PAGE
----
Former Ferrari Executive Dreams Up A Reborn 250 GTO

Supercar

Ares Design is rebodying at least one 812 Superfast in neo-classic style.

The letters GTO carry such cachet that Ferrari can't help but bring them back every so many years. After the legendary 250 GTO from the 1960s came the 288 GTO in the 1980s and the 599 GTO in the earlier part of this decade. Now the name is coming back again, but it's not a current Ferrari executive that's behind the revival this time. It's a former one.

According to Robb Report, Ares Design is working on a new interpretation of the 250 GTO, based on the underpinnings of the F12 Berlinetta and 812 Superfast.

The company is creative outlet of one Dany Bahar, perhaps best known for his controversial years at the helm of Lotus. But before that, he was a senior vice president at Ferrari. His new coachbuilding operation Ares Design has reinterpreted everything from the Mercedes G-Wagen (which it calls the X-Raid) to the De Tomaso Pantera (reborn on the basis of a Lamborghini Huracan). But the revival of the most iconic of classic Ferraris could be Bahar's and Ares' most ambitious undertaking yet.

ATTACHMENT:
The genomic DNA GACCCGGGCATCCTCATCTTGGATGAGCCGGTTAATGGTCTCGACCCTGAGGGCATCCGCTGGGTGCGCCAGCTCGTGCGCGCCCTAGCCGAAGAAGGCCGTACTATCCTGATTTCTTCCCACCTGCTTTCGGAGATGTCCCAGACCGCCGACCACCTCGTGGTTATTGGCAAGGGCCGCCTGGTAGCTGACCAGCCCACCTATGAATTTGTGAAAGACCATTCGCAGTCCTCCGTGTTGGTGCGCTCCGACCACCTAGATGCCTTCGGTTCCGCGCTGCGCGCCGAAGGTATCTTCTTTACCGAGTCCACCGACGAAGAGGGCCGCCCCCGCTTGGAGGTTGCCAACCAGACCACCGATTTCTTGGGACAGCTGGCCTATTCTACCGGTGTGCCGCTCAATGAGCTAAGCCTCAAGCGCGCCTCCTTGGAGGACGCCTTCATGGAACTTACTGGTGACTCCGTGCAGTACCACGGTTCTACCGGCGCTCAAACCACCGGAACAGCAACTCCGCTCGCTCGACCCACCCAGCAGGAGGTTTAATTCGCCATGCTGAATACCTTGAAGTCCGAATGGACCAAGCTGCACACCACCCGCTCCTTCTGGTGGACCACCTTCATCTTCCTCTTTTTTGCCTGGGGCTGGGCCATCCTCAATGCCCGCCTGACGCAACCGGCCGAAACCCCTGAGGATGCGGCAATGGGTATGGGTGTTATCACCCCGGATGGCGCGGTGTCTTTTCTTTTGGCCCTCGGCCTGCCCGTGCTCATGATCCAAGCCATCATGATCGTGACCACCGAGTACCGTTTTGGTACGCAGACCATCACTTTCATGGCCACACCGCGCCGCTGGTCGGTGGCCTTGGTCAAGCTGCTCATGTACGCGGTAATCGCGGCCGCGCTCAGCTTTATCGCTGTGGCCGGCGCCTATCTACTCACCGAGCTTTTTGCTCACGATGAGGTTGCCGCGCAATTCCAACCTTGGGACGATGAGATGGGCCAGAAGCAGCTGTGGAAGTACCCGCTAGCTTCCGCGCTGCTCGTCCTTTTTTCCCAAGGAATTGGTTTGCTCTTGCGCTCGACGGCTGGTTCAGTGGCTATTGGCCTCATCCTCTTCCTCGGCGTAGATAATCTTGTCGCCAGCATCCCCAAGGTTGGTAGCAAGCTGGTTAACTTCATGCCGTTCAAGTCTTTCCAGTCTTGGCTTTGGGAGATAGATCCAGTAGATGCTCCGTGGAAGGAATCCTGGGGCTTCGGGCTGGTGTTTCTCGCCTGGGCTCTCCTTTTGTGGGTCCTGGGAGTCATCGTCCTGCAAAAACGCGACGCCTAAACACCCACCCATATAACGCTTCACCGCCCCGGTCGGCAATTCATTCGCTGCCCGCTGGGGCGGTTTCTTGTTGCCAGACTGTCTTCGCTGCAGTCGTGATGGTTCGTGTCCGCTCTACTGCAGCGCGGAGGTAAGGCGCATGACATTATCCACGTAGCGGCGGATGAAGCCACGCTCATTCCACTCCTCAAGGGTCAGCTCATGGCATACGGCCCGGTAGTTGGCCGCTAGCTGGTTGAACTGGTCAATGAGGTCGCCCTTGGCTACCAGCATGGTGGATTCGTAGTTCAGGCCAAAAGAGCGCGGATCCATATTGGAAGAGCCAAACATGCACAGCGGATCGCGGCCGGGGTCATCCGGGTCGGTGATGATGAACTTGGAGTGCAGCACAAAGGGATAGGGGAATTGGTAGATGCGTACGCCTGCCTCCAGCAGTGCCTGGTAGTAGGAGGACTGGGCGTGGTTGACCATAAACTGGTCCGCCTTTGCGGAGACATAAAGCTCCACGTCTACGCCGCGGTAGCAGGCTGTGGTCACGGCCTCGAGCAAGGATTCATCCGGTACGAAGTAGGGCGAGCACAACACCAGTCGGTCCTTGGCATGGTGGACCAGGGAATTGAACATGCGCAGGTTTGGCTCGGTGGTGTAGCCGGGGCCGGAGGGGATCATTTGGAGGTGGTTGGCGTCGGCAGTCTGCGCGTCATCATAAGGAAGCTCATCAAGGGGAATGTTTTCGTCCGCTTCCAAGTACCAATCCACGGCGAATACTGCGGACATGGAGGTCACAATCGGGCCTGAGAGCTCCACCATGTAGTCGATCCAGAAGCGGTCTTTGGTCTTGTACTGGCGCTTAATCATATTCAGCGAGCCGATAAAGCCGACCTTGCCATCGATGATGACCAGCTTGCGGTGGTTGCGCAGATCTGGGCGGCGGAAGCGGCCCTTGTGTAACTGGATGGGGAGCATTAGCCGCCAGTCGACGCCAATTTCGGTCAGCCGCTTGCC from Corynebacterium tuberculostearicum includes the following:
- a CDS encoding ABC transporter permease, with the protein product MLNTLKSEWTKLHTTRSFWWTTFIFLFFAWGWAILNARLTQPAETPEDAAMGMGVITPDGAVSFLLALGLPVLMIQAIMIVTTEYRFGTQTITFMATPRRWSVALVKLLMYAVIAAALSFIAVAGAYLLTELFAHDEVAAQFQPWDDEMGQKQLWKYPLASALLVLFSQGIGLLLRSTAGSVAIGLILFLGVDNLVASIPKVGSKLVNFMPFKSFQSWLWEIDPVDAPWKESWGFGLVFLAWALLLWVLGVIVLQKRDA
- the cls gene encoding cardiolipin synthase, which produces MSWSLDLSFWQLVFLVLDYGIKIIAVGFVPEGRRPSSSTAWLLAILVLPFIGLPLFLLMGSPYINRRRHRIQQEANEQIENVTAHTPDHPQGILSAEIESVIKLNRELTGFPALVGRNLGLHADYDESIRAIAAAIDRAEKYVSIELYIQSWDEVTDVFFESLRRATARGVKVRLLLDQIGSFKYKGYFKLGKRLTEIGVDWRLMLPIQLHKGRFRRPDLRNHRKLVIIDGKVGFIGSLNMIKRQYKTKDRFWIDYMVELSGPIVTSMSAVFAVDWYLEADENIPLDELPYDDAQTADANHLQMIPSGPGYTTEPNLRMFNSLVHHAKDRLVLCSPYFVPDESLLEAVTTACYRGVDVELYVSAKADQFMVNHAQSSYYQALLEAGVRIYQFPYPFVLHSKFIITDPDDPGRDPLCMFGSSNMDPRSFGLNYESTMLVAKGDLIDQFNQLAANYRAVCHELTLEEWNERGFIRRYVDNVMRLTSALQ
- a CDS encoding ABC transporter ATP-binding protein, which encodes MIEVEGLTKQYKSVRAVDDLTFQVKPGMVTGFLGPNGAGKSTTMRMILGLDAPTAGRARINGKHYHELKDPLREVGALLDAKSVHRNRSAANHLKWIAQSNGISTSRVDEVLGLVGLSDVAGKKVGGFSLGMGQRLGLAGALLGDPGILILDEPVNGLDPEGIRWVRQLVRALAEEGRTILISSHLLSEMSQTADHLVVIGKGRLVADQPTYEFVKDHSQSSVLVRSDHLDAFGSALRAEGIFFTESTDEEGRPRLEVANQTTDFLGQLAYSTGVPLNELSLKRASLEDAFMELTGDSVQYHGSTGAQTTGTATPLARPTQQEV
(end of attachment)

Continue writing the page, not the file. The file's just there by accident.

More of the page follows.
The 812 on which Ares' revived GTO is conceptually based boasts a 6.5-liter naturally aspirated V12.

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Sending 789 horsepower and 530 lb-ft of torque through a seven-speed dual-clutch transmission with a trick four-wheel steering system, the Superfast lives up to its name with a 0-62 time quoted at 2.9 seconds, a 211-mph top speed, and a Fiorano lap time of 1:21.5 – nearly a second quicker than the preceding F12 Berlinetta.

The project has reportedly been commissioned by a solitary private customer. But Ares could make as many as ten of them for about €1 million (including the donor car) – if it finds enough interested customers, and if – big "if" – Ferrari approves.

The factory has been increasing its own neo-classic coachbuilding efforts of late with models like the Monza SP1 and SP2, also based on the 812, and holds its heritage in a tight grip. If it doesn't give its former VP its blessing, Bahar and company could not only be forced to do without the vaunted Prancing Horse badge, but have trouble securing suppliers under pressure from Maranello, similar to what the notoriously protective supercar manufacturer brought to bear on the Lancia Stratos project.

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